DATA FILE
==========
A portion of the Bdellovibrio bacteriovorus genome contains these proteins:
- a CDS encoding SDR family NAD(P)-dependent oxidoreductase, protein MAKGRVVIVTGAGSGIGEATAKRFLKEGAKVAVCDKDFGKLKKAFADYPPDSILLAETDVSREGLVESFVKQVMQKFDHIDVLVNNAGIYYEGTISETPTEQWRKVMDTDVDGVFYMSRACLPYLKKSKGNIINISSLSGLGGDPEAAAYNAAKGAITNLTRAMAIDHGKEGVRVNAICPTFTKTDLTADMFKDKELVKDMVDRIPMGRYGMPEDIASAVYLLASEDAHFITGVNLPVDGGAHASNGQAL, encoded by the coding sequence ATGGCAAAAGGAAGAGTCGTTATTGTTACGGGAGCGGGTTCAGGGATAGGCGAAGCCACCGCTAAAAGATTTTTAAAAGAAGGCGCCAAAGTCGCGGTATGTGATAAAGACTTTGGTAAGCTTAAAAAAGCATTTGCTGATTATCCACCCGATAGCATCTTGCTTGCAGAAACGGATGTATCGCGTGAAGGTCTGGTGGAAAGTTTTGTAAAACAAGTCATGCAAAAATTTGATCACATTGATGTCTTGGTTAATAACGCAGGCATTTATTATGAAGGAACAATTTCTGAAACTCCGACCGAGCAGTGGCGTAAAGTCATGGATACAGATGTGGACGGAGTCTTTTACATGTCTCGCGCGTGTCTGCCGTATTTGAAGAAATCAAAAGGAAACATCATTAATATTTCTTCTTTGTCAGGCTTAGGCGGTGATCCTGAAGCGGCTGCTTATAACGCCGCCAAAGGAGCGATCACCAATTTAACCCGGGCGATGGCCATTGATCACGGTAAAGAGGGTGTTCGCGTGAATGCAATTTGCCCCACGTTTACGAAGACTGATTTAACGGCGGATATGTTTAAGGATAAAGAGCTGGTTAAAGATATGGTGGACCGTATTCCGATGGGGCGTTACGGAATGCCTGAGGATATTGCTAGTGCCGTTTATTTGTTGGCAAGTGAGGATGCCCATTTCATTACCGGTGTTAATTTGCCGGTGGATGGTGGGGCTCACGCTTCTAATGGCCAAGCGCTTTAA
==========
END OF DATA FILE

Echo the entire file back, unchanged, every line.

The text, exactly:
A portion of the Bdellovibrio bacteriovorus genome contains these proteins:
- a CDS encoding SDR family NAD(P)-dependent oxidoreductase, protein MAKGRVVIVTGAGSGIGEATAKRFLKEGAKVAVCDKDFGKLKKAFADYPPDSILLAETDVSREGLVESFVKQVMQKFDHIDVLVNNAGIYYEGTISETPTEQWRKVMDTDVDGVFYMSRACLPYLKKSKGNIINISSLSGLGGDPEAAAYNAAKGAITNLTRAMAIDHGKEGVRVNAICPTFTKTDLTADMFKDKELVKDMVDRIPMGRYGMPEDIASAVYLLASEDAHFITGVNLPVDGGAHASNGQAL, encoded by the coding sequence ATGGCAAAAGGAAGAGTCGTTATTGTTACGGGAGCGGGTTCAGGGATAGGCGAAGCCACCGCTAAAAGATTTTTAAAAGAAGGCGCCAAAGTCGCGGTATGTGATAAAGACTTTGGTAAGCTTAAAAAAGCATTTGCTGATTATCCACCCGATAGCATCTTGCTTGCAGAAACGGATGTATCGCGTGAAGGTCTGGTGGAAAGTTTTGTAAAACAAGTCATGCAAAAATTTGATCACATTGATGTCTTGGTTAATAACGCAGGCATTTATTATGAAGGAACAATTTCTGAAACTCCGACCGAGCAGTGGCGTAAAGTCATGGATACAGATGTGGACGGAGTCTTTTACATGTCTCGCGCGTGTCTGCCGTATTTGAAGAAATCAAAAGGAAACATCATTAATATTTCTTCTTTGTCAGGCTTAGGCGGTGATCCTGAAGCGGCTGCTTATAACGCCGCCAAAGGAGCGATCACCAATTTAACCCGGGCGATGGCCATTGATCACGGTAAAGAGGGTGTTCGCGTGAATGCAATTTGCCCCACGTTTACGAAGACTGATTTAACGGCGGATATGTTTAAGGATAAAGAGCTGGTTAAAGATATGGTGGACCGTATTCCGATGGGGCGTTACGGAATGCCTGAGGATATTGCTAGTGCCGTTTATTTGTTGGCAAGTGAGGATGCCCATTTCATTACCGGTGTTAATTTGCCGGTGGATGGTGGGGCTCACGCTTCTAATGGCCAAGCGCTTTAA